Christine Stevens Wildlife Awards

2014 Christine Stevens Wildlife Awards - Photo by Dan Dzurisin

The deadline for 2014 applications has passed. If you would like to be notified about the next application opportunity, please send your contact information to D.J. Schubert at dj@awionline.org.

A grant program to fund innovative strategies for humane, non-lethal wildlife conflict management and study.

Habitat destruction and degradation, urban and suburban sprawl, and ongoing challenges posed by invasive species make conflicts between wildlife and humans inevitable. Homeowners, property managers, and biologists need effective strategies to deal with conflicts—whether the encounter involves coyotes, deer, Canada geese, bears, exotic species, or a host of other animals. Though improved techniques to address some situations have been developed, more are needed. Similarly, methodologies used to study wildlife need to be humane.

The Christine Stevens Wildlife Award is a grant program—named in honor of the organization’s late founder and president for over 50 years—created to stimulate and support efforts to devise new, non-lethal techniques and strategies and test existing products for the purpose of humanely remedying wildlife conflicts and to improve methods of wildlife study. Each year, the program provides grants of up to $10,000 to award recipients to help spur innovative and creative research to help develop such wildlife conflict management techniques and strategies. With this grant program we aim to honor Mrs. Stevens’ legacy and inspire a new generation of compassionate wildlife scientists, managers and advocates.

Christine StevensChristine Stevens

Christine Stevens has long been called the “Mother of the Animal Protection Movement” in America. For over half a century, she dedicated her life to reducing animal suffering both here and abroad. In the words of Dr. Jane Goodall: “Christine Stevens was a giant voice for animal welfare. Passionate, yet always reasoned, she took up one cause after another and she never gave up. Millions of animals are better off because of Christine’s quiet and very effective advocacy.”

Mrs. Stevens founded the Animal Welfare Institute to end the cruel treatment of animals in experimental laboratories. Inevitably, her work expanded to take on other animal welfare causes, including: preventing animal extinctions and reforming methods used to raise animals for food, banning steel-jaw leghold traps, ending commercial whaling, and much more. Mrs. Stevens supported wildlife management programs that were "win-win" situations—such as highway underpasses to facilitate wildlife movements, wildlife birth control, beaver bafflers to minimize or prevent beaver-caused flooding, and perching platforms that protect raptors from electrocution.

Additional Information

If you have questions about the Christine Stevens Wildlife Awards, please contact D.J. Schubert at (609) 601-2875 or by email at dj@awionline.org.



Winning Proposals from 2014

Dr. Duff Kennedy of Santa Barbara Zoo: California condor nest-guarding program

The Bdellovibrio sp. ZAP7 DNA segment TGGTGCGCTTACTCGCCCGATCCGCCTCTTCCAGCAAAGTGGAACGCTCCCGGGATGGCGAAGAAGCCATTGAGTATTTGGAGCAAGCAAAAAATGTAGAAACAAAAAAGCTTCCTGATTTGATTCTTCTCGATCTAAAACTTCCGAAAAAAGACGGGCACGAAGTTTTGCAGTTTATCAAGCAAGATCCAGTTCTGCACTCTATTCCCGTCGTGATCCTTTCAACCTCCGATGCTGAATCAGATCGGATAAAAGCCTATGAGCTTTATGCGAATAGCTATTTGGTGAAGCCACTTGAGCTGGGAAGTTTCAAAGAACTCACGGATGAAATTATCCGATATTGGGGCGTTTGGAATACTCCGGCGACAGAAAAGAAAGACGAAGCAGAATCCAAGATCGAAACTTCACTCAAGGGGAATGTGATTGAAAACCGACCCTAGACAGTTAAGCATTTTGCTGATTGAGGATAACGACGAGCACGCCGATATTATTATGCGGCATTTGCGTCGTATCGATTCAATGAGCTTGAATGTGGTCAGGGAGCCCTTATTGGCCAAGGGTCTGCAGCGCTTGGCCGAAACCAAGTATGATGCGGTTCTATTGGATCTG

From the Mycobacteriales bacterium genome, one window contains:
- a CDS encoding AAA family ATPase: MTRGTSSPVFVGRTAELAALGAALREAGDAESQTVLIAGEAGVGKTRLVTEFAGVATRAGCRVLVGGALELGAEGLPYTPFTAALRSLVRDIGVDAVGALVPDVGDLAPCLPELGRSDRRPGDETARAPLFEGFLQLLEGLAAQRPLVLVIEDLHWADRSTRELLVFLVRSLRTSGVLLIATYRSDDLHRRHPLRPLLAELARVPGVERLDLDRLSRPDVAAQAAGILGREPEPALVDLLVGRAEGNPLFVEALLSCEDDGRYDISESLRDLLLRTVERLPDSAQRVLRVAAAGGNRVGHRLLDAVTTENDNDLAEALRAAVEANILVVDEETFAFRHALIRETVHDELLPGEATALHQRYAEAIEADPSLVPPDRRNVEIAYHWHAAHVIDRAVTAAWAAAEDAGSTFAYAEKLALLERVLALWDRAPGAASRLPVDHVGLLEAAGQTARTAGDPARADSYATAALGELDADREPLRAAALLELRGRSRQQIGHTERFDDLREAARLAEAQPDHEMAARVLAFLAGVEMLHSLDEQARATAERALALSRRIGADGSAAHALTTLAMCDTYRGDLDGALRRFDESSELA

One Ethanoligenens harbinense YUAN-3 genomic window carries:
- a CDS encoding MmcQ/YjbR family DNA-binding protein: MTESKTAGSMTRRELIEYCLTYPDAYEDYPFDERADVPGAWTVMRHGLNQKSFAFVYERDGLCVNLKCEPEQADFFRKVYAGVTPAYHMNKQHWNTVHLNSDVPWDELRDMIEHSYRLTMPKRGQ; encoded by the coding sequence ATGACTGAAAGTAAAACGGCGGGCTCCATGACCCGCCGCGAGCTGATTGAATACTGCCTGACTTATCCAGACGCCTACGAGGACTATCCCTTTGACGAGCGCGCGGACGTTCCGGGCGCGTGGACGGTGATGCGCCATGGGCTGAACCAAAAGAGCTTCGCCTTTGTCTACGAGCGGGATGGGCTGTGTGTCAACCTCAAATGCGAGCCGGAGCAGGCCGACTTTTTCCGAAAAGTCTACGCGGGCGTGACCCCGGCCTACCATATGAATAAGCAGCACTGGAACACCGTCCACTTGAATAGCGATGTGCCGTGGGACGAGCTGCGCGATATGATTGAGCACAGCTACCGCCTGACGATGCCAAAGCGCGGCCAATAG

Professor Janet Mann of Georgetown University: Noninvasive hormone monitoring in captive and wild cetaceans: collection and analysis of blow as a novel stress test

Suzanne Stone of Defenders of Wildlife: Assessing the efficacy of foxlights in reducing wolf-livestock conflict

Dr. Ron Sutherland of Wildlands Network: Ecological impacts of the red wolf in eastern North Carolina

Dr. Rob Williams of Oceans Initiative: Compassionate conservation: assessing sustainability and welfare aspects of marine mammal deaths in British Columbia salmon farms

Winning Proposals from 2013

Dr. David Bird of McGill University: Use of a remotely piloted aerial system to census raptor nests

Dr. Anthony Clevenger of the Western Transportation Institute: Developing a noninvasive method of locating wolverine maternalaAreas at a landscape scale

Dr. Peter Coppolillo of Working Dogs for Conservation: Safeguarding Montana’s wildlife from aquatic sontaminants noninvasively, using conservation canines

Jennifer Mae-White Day of the University of Washington: Preventing human-wildlife conflicts through noninvasive landscape-level analysis of habitat requirements and connectivity

Dr. Kerry Foresman of the University of Montana: Hair traps: A noninvasive methodology for shrews and other small mammals in montana

Dr. Michael Sawaya of Sinopah Wildlife Research Associates: Coupling noninvasive genetic sampling methods with cellular-enabled remote cameras to improve detection rates

Winning Proposals from 2012

Michael Callahan of Beaver Solutions LLC: Enable salmon passage at beaver water control devices

Dr. Joshua Miller of the Florida Museum of Natural History: Antlers of the arctic refuge: revealing historical caribou calving grounds from bones on the tundra

Dr. Maureen Murray of Cummings School of Veterinary Medicine at Tufts University: Rodenticides in four species of birds of prey: assessing results of recent EPA action

Dr. Jooke Robbins of Provincetown Center for Coastal Studies: Humpback whale entanglement rates in relation to management initiatives

Laurel Klein Serieys of the University of California, Los Angeles: The sublethal consequences of anticoagulant exposure in bobcats

Select Winning Proposals from 2011

Antonia Rodrigues of Simon Fraser University: Developing techniques to recover and analyze DNA from processed pangolin products for combating illegal wildlife trade

David Ausband of the University of Montana: Biofence: A non-lethal tool for deterring wolf/livestock conflicts

Dr. Thomas Gehring and Robert Truax of Central Michigan University: Developing a noninvasive technique for estimating bobcat populations: implications for imperiled felids